If you tend to go overboard in things . . . working, exercising, relationships, or some other aspect of your life, then you might be stuck in the overachievement trap.
In this Facebook Live, I talked about what's probably underneath it all—self-doubt—and some tips for what to do, starting today, to feel competent, make progress, and enjoy less tension in your life.
Experiencing letdown after letdown can be maddening, and if you aren't careful, it can turn you into a sourpuss—and that can leave you feeling pretty lonely.
In this live training, I covered how your own expectations are setting you up for letdowns, and how to adjust your approach, so you start producing ease and gratification instead of disappointment.
When you're facing a stressful event or caught up in an emotional conversation or other situation, it's easy to get swept away by your emotions. When that happens, you're prone to acting (and reacting) in ways that make matters worse.
Here are a couple of tools that you can use in real time to calm yourself down, so you stay in better control of your decision-making, plus feel more relaxed and at ease.
Have you ever found yourself taking on the role of your own worst enemy? Thinking things about yourself that you wouldn't say to anyone else, and believing all of them, too?
Here I give you a couple of tips for handling negative self-talk in a healthy way: without ignoring it, but without being hostage to it, either, so you can feel confident and motivated, and make the best decisions for you.
Receiving a random act of kindness like an unexpected compliment or words of encouragement feels great. But connecting with people and supporting them doesn't have to stop at expressing a positive opinion of someone.
It can be as powerful, or even more powerful, to let someone know about the positive influence they had on you. Here’s how I tried it with a perfect stranger. Maybe you want to give it try in your life?
It’s not entirely bad to worry. Worrying helps motivate us to take care of business.
But it isn’t all that fun or relaxing. Plus, it can snowball into an anxiety disorder—and does for a large percentage of the population.
Fortunately, mindfulness meditation can help you be less tortured by thoughts of the future, and settle more comfortably into the present.
It's fashionable for people to claim they don't care what others think of them. But that's rarely the case, and that's a good thing! (We are social beings, after all.)
But balancing others' opinions of us with following our own North Star—that's the challenge, and even more so if you use social media. In this video I cover some of the research and give you three truths to bear in mind in order to savor social connection while avoiding some big pitfalls.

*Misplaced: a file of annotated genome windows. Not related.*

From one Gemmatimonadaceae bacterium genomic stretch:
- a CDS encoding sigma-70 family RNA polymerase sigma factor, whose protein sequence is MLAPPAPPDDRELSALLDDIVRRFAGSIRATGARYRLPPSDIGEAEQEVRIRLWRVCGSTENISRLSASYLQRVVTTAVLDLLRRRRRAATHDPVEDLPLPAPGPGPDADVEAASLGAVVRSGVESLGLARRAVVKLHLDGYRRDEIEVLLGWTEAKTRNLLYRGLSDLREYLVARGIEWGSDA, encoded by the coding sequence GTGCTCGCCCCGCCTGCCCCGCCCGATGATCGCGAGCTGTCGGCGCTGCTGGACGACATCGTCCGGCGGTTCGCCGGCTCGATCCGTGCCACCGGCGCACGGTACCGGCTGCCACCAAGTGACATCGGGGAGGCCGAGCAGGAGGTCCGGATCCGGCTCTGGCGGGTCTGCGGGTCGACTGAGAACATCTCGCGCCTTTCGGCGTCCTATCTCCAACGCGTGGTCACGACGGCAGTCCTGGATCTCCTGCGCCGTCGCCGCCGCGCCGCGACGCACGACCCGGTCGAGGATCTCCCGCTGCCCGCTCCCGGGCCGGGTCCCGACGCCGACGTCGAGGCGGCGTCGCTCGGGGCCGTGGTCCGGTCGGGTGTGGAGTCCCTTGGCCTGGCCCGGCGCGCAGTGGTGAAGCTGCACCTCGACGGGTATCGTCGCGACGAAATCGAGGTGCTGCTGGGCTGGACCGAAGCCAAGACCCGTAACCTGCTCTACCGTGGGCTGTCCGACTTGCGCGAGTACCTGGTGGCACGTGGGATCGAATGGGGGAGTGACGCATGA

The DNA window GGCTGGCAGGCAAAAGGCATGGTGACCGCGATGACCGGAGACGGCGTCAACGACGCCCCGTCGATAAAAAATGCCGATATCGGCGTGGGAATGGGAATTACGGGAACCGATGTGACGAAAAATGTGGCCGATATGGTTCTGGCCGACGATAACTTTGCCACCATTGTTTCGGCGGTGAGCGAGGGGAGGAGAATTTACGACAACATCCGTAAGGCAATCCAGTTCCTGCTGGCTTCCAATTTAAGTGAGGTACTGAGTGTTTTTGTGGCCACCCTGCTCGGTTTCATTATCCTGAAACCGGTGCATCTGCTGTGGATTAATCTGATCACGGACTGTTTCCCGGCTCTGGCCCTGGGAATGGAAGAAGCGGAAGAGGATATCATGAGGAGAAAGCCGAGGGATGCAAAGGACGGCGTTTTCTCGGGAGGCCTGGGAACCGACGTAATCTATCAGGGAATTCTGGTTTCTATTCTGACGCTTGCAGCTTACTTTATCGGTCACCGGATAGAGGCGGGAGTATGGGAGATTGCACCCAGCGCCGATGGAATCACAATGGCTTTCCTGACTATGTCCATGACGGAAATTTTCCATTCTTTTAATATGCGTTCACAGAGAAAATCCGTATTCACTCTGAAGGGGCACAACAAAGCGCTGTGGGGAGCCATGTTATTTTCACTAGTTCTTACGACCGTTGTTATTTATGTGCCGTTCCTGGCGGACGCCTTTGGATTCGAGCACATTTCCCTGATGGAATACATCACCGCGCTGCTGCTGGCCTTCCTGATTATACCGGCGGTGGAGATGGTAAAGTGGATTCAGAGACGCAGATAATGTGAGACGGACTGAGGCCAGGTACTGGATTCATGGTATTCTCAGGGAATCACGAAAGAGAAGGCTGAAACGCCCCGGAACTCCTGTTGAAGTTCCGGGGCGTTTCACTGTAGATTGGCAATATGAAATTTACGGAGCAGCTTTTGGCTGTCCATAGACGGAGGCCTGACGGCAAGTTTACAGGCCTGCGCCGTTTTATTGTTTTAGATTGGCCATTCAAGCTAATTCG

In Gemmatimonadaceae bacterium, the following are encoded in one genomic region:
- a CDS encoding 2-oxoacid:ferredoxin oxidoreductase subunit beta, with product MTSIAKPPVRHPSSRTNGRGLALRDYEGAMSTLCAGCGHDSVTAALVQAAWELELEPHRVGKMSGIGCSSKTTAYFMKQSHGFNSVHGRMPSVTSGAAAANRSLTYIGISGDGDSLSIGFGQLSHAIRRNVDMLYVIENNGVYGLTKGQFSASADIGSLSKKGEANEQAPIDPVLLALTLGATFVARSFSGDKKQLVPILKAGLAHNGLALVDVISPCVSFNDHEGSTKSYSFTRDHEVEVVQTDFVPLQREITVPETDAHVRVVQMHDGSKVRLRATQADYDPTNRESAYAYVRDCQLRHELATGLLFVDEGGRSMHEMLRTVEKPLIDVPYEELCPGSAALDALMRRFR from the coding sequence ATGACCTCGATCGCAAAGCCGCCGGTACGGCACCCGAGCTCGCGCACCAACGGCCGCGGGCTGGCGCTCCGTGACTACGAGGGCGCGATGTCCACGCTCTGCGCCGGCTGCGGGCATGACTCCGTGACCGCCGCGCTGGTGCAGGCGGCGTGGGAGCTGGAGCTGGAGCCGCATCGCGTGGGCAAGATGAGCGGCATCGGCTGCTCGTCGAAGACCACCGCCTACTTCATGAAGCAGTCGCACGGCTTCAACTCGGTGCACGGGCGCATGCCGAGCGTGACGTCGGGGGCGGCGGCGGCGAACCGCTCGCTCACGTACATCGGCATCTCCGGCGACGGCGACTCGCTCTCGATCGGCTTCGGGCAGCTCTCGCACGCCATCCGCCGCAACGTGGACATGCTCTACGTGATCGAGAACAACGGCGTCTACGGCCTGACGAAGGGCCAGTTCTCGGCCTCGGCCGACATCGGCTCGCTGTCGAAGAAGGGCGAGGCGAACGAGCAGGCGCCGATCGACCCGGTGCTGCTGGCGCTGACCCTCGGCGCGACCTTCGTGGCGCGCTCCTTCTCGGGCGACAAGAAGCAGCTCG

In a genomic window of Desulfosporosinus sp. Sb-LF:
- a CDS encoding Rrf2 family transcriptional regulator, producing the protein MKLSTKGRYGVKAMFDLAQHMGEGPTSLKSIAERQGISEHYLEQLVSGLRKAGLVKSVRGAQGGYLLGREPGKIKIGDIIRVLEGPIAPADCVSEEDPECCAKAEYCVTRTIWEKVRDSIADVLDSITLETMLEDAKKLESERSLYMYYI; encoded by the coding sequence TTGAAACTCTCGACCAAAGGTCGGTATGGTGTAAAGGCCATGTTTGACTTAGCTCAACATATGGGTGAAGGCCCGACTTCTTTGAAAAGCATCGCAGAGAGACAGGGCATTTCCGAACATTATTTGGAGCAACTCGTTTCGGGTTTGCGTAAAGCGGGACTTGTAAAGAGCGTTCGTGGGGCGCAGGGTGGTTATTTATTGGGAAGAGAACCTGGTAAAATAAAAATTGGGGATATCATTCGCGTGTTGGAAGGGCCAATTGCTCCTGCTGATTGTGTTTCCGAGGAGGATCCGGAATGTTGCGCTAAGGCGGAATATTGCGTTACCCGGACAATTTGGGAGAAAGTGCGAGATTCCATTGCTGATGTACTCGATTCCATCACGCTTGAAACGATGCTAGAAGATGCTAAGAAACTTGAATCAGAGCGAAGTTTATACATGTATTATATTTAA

When things don’t work out the way we want them to, that temporary disappointment can easily fester into self-doubt and demoralization. But the solution isn’t just to stop expecting things to work out, or having goals. What fun would that be, anyway?
Here I cover an important shift you can make, that lets you have healthy hopes, dreams, and expectations, and also be happy and satisfied with a variety of different outcomes.
Have you ever had a hard time relaxing or focusing because your mind was too busy thinking about the past or future? When your mind seems to have a mind of its own, you can start to think that it’s your enemy . . . but it's not—it's actually trying to help you.
Here I share how shifting your perspective on your wandering mind can inspire kindness and gentleness with yourself in your meditation practice.
It’s easy to become discouraged when you face setbacks, don’t feel as happy as you’d like to be, or aren’t making as much progress toward your goals as you’d like.
These three ideas can help you stay motivated and positive, and go easy on yourself, especially when life isn’t going easy on you. Try saying them to yourself out loud for a week, and see what you think.
Mindfulness meditation practice has a lot of psychological and physical health benefits, some of which are especially helpful for thriving at work.
Now, you might wonder how you're supposed to practice mindfulness meditation at work or home, when you're already busy. Or worry that you'll lose your competitive edge if you get more mindful. I have some answers and good news for you here.
Last time, we covered techniques for coping with anger wisely once it strikes. Here, we look at anger from the bottom up: what causes anger in the first place.
Anger can be a valuable tool, pointing you to parts of yourself that want you to take action, or need some attention or healing. Couple that with the skills I covered last time, and you can start to make progress toward a less volatile and more pleasant life—for yourself and the people around you.
When life pulls a fast one on you, it can throw you for a loop and set you up for a downward spiral.
This FREE download gives you six simple steps for resilience in difficult times, so you make it through strong and healthy.
Video and audio guides included!
Step right up . . . for yourself.
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